The tech industry is now seen as an unrivaled path to independence and income among forward-thinking professionals. Digital solutions are being developed for everything from complex systems, such as agriculture and banking to everyday tasks like directions and grocery lists.
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An often overlooked story in the chronicle of start-up success is the fashion industry, where e-commerce sites, apps, and entire digital fashion houses are bringing new designers and trends in to the homes — and more appropriately — hands of people all over the globe.
Consequently, African designers and lovers of African-inspired fashion are maximizing this opportunity. With all of the hiccups of the fledgling fashion industry on the continent, the Internet has proven to be a short-term solution for boutique fashion start-ups seeking global clients and recognition. Here, Face2Face Africa has put together three African fashion startups to watch (and wear):
1. Minku Designs: I had the chance to meet Kunmi Otitoju (pictured above) at the inaugural Social Media Week Lagos back in February 2013, and she is certainly a firebrand with a quiet determination to make her brand succeed. After criss-crossing Europe and working for Goldman Sachs, the Nigerian entrepreneur decided to pursue her fashion dream and attend art school in Barcelona.
From the start, innovation has driven the brand and influences everything from the design process to consumer transactions. Minku uses aso-oke, a dense fabric traditionally used for making items of ceremonial dress, to line their bags. The brand also accepts the online currency Bitcoin as a form of payment, which is a big deal for a growing start-up. Most recently, Minku showed at Barcelona Fashion Week in a historical building in El Born. To get your hands on one of Ms. Otitoju’s designs, be sure to visit www.minku.com.
2. Sapelle.com: The U.K. online boutique sapelle.com is taking shoppers by storm with its collection of affordable African-inspired goods. Featuring fashion, accessories, and home décor from the very best new and established ethical designers and labels all over Africa, the website was started by another banker-turned-fashionista Daphne Kasambla (pictured at right).
Kasambla goes the extra mile to ensure that Sapelle’s artisans and designers are committed to the brand’s ethical ethos. Fair trade and a sustainable supply chains are all critical components to her supplier relationships. This commitment and her eye for style helped Sapelle get selected for the Pop-Up Britain tenancy in Victoria London last year, helping her brand to enter a live retail space and boosting its marketability. To date, the site has featured up-and-coming designers Ugandan Jose Hendo, South African Thula Sindi, Mozambican Taibo Bacar, and French-based label Tamboo Bamboo.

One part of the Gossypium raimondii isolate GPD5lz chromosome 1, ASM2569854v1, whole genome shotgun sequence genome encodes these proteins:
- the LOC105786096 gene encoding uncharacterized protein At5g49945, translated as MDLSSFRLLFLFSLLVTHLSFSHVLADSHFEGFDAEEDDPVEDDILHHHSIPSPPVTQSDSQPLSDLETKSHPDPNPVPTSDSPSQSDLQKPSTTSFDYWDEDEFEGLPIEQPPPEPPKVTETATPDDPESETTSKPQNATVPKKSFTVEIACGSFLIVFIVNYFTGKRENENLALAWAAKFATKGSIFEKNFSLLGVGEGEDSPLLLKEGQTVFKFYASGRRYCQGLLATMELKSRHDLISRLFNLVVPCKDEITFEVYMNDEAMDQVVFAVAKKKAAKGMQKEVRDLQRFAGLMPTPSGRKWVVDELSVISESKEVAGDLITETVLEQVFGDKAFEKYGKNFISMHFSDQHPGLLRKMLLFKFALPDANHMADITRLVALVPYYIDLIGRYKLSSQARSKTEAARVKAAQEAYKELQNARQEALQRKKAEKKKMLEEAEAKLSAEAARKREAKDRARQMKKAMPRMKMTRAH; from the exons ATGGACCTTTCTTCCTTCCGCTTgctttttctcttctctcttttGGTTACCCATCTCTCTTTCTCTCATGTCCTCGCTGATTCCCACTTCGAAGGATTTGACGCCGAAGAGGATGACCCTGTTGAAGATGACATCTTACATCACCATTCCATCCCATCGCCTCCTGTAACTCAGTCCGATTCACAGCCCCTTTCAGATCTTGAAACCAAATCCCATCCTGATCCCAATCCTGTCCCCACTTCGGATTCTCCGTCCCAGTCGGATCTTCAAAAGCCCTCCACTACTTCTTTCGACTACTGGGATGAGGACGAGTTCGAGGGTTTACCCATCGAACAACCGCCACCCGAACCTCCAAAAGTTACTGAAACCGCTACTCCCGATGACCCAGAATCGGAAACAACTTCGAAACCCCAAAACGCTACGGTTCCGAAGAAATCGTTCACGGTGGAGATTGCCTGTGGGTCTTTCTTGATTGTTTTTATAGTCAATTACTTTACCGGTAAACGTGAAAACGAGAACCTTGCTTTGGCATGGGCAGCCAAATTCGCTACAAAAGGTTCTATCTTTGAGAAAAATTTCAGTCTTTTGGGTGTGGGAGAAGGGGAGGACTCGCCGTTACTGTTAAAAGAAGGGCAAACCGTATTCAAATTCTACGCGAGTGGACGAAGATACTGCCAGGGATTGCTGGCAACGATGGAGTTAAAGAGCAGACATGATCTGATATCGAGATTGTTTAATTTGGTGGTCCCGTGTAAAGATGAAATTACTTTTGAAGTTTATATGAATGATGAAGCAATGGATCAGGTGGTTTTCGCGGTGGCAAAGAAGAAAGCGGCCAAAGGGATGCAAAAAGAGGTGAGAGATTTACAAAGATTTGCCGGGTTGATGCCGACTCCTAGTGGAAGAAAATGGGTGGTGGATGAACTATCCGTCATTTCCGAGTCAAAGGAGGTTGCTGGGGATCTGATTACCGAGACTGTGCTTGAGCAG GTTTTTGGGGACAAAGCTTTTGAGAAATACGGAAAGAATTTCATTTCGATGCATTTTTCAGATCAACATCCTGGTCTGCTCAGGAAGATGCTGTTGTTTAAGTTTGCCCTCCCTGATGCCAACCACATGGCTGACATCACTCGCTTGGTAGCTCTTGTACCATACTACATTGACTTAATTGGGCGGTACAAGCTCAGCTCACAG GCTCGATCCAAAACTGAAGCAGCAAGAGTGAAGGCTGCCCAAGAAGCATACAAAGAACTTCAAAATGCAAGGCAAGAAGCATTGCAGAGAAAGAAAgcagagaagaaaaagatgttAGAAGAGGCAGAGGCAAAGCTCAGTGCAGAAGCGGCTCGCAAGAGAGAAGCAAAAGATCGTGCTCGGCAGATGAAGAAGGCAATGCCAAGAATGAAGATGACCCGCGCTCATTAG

3. Heel the World: Ghananian banker-turned-shoemaker Fred Deegbe (pictured above) is on a mission to change perceptions of African-made fashion with his startup Heel the World. Tired of widespread dependency on foreign innovation, Deegbe set out on a mission to instill appreciation in to the quality and value of African craftsmanship. The chic collection of loafers, oxfords, and dress slippers is as eye-catching as it is luxurious — a must for any man of leisure (or one moonlighting as such).
Since receiving coverage on CNN and numerous fashion blogs, the brand has expanded into creating empowerment bead bracelets and a bespoke collection of custom-designed shoes. You can find the latest designs and order your own pair here.
Watch Fred Deegbe on CNN here:
Cherae Robinson is a self-described “passport stamp collector” and has traveled to nearly 30 countries, 8 of them on the African continent. In 2012 she realized one of her biggest dreams when she took 80 young professionals to Africa and founded the Afripolitans, a collective of professionals interested in creating a stronger narrative on Africa through commerce, connections, and creativity. Committed to being a “Game-Changer” in how the world sees Africa, Ms. Robinson’s vision has revealed itself in the creation of her first independent venture Rare Customs, a tourism market development firm.